Summary: Hope is vital to an abundant life, but there are three reasons we are losing our hope, and shattering the foundation of our lives.

On Wednesday nights we’ve started the DVD study by John Ortberg entitled, The Me I Want To Be. In that study he relates a medical term, a three-letter acronym: F.T.T.

It gets entered into the chart of an infant who, often for unknown reasons, is unable to gain weight or grow.

“FTT” means failure to thrive. I checked in the book the DVD series is based on, and there I found this additional information.

Psychologists have begun to speak of what is perhaps the largest mental health problem in our day. It is not depression or anxiety, at least not at clinical levels. It is languishing – a failure to thrive.

Languishing is the condition of someone who may be able to function but has lost a sense of hope and meaning.

No, I’m not doing a commercial for Wednesday night Bible study; though you are welcome to join in at any time. I want to focus today on one of the words in Ortberg’s statement of what we have lost: Hope.

Let’s read a familiar verse:

So these three things continue forever: faith, hope, and love. And the greatest of these is love.

1 Corinthians 13:13 NCV

I made a brief statement about this verse in my last sermon, five weeks ago. I didn’t have a lot of time to expound on my thoughts without straying from the topic of that sermon, so I put my musings down a little more in a blog post a few days before. Let me read some of that for you:

[Paul] tells us about three elements of our lives that supersede all others: faith, hope and love.

Love cannot truly exist apart from faith. It is God who teaches us what real love is, based upon His own love demonstrated toward us. Faith is needed when accepting who God is and what He teaches us. Love is, therefore, dependent upon faith.

Faith is likewise dependent upon hope.

Now faith is the assurance of things hoped for…

(Hebrews 11:1 ESV)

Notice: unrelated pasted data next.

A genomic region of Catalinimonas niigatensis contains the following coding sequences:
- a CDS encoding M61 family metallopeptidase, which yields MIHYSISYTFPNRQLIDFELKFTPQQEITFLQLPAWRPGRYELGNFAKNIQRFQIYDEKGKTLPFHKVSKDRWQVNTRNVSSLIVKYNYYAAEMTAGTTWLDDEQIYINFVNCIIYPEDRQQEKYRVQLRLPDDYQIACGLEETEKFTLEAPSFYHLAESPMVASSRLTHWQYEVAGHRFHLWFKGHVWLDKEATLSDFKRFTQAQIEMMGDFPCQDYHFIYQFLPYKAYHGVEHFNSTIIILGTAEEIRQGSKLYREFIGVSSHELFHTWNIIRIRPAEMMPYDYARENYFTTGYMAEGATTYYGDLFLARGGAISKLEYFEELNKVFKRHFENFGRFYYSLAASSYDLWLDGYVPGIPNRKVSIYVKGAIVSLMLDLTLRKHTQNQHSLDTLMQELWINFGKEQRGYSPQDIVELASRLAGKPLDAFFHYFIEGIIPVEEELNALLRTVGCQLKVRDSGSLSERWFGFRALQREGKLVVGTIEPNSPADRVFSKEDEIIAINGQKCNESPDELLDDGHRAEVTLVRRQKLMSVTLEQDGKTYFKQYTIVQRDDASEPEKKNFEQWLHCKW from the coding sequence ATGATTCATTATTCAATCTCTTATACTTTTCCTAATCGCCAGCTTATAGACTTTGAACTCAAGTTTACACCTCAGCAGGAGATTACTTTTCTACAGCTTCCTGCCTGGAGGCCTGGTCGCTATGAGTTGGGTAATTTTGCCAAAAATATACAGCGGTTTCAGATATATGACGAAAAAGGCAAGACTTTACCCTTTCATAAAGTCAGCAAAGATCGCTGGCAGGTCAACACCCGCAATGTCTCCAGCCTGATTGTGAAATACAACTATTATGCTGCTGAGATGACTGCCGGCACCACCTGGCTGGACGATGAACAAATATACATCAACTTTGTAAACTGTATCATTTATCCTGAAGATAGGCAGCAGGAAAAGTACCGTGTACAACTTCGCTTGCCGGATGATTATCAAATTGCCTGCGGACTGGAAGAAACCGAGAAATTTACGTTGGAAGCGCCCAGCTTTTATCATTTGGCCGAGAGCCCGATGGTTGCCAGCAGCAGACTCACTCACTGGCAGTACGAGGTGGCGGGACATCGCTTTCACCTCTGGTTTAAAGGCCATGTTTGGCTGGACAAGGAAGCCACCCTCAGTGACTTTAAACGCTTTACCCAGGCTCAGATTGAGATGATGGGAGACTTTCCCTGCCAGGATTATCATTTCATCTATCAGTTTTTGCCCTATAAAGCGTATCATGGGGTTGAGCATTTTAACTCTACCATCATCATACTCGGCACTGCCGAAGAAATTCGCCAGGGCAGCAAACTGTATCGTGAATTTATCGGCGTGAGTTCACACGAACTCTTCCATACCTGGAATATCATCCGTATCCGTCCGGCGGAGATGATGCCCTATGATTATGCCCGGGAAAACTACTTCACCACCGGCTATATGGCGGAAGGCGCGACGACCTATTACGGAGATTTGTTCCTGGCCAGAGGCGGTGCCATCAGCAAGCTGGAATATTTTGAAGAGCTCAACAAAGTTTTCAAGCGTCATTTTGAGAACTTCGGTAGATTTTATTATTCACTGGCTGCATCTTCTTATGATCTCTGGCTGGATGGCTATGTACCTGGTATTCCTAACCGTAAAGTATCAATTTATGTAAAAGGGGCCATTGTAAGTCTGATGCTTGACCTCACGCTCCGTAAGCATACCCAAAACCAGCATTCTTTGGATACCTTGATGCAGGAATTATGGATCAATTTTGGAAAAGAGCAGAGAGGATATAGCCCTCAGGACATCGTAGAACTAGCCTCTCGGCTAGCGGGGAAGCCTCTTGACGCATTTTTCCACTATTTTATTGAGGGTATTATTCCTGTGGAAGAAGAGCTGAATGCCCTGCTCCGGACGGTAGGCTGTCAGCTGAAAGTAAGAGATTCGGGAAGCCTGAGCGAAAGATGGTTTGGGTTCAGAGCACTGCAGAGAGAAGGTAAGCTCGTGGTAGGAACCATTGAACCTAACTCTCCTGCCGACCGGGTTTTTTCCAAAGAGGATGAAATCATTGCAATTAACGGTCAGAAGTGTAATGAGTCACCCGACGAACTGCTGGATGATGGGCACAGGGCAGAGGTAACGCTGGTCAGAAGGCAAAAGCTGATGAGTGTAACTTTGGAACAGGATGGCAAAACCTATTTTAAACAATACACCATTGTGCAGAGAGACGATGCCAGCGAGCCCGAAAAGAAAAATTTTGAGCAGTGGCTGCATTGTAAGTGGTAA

…If we do not have hope, we lose the basis of faith. If we lose faith, we cannot truly know and give out love. How then are we to enjoy “the greatest of these”?

Think of faith, hope and love as a pyramid where each layer is dependent upon the strength of those below it.

• Paul told us that the greatest of these is love.

• John tells us that God is love (1 John 4:8). So to experience the truest love you must have faith in God.

• The writer of Hebrews tells us that faith requires hope to exist.

In order to have faith and love, we must first have hope. If we lose our hope, we lose the foundation for the greatest works, experiences and gifts we can lay hold of in this life.

If you take the time to look closely at our world, our community, and maybe even our church, you can put down the diagnosis of FTT, failure to thrive.

Why aren’t we growing? Why aren’t we living an abundant life? Why can’t we seem to get ahead or achieve victory? We have lost our hope.

How did we lose our hope?

1. We have no expectation for good things to happen.

Listen to how Webster’s defines hope:

A desire of some good, accompanied with at least a slight expectation of obtaining it, or a belief that it is obtainable.

The key to hope is expectation.

Did you notice that I didn’t say that we lack an expectation for bad things to happen?

We’ve come to expect dissatisfaction with our lives. We don’t have to look any further than our prayer lives to see it in action. What do you expect to happen when you pray?

We believe that those we pray for will be healed, but we’ve also got the sense to do the math. How many people have I prayed for? How many have been healed? Will this person really be healed if I pray for them?

Expectation is the issue because if we don’t expect God to heal, we prove that we really don’t believe God will heal, at least not at our request. Sure God can heal, and He might do it for some, but He won’t use me to do it. What we think is belief is actually head acknowledgement of what God said. It isn’t faith that He will use the foolish things of the world (that’s us) to confound the wise.

What are your expectations for other areas in your life?

• What do you expect to happen to your children when they go off to school?

• What do you expect to happen when you pull into the parking lot at work?

• When you’ve gone to work for the day or out running errands, what do you expect your spouse to have done while you were gone?

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